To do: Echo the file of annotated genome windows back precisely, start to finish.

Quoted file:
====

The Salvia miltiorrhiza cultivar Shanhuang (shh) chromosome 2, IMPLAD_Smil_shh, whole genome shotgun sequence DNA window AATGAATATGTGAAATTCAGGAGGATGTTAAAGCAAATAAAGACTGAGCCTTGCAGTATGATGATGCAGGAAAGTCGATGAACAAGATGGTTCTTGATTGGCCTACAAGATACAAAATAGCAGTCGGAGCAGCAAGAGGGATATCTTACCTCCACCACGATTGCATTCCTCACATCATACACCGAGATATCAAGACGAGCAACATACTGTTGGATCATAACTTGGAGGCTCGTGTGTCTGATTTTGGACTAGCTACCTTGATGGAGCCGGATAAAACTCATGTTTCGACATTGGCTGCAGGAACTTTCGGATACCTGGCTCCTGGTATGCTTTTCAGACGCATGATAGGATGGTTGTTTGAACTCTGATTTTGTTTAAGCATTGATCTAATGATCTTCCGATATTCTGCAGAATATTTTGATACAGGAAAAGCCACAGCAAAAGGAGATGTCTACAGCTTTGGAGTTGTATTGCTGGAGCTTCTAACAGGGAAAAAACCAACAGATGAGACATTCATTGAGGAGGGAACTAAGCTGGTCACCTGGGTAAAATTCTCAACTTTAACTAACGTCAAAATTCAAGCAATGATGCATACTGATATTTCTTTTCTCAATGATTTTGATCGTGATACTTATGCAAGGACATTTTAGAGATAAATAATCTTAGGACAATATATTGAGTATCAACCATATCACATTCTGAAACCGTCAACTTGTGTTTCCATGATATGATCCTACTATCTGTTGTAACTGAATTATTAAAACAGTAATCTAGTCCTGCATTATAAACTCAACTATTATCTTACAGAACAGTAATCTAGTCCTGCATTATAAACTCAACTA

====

The Salvia miltiorrhiza cultivar Shanhuang (shh) chromosome 2, IMPLAD_Smil_shh, whole genome shotgun sequence DNA window AATGAATATGTGAAATTCAGGAGGATGTTAAAGCAAATAAAGACTGAGCCTTGCAGTATGATGATGCAGGAAAGTCGATGAACAAGATGGTTCTTGATTGGCCTACAAGATACAAAATAGCAGTCGGAGCAGCAAGAGGGATATCTTACCTCCACCACGATTGCATTCCTCACATCATACACCGAGATATCAAGACGAGCAACATACTGTTGGATCATAACTTGGAGGCTCGTGTGTCTGATTTTGGACTAGCTACCTTGATGGAGCCGGATAAAACTCATGTTTCGACATTGGCTGCAGGAACTTTCGGATACCTGGCTCCTGGTATGCTTTTCAGACGCATGATAGGATGGTTGTTTGAACTCTGATTTTGTTTAAGCATTGATCTAATGATCTTCCGATATTCTGCAGAATATTTTGATACAGGAAAAGCCACAGCAAAAGGAGATGTCTACAGCTTTGGAGTTGTATTGCTGGAGCTTCTAACAGGGAAAAAACCAACAGATGAGACATTCATTGAGGAGGGAACTAAGCTGGTCACCTGGGTAAAATTCTCAACTTTAACTAACGTCAAAATTCAAGCAATGATGCATACTGATATTTCTTTTCTCAATGATTTTGATCGTGATACTTATGCAAGGACATTTTAGAGATAAATAATCTTAGGACAATATATTGAGTATCAACCATATCACATTCTGAAACCGTCAACTTGTGTTTCCATGATATGATCCTACTATCTGTTGTAACTGAATTATTAAAACAGTAATCTAGTCCTGCATTATAAACTCAACTATTATCTTACAGAACAGTAATCTAGTCCTGCATTATAAACTCAACTA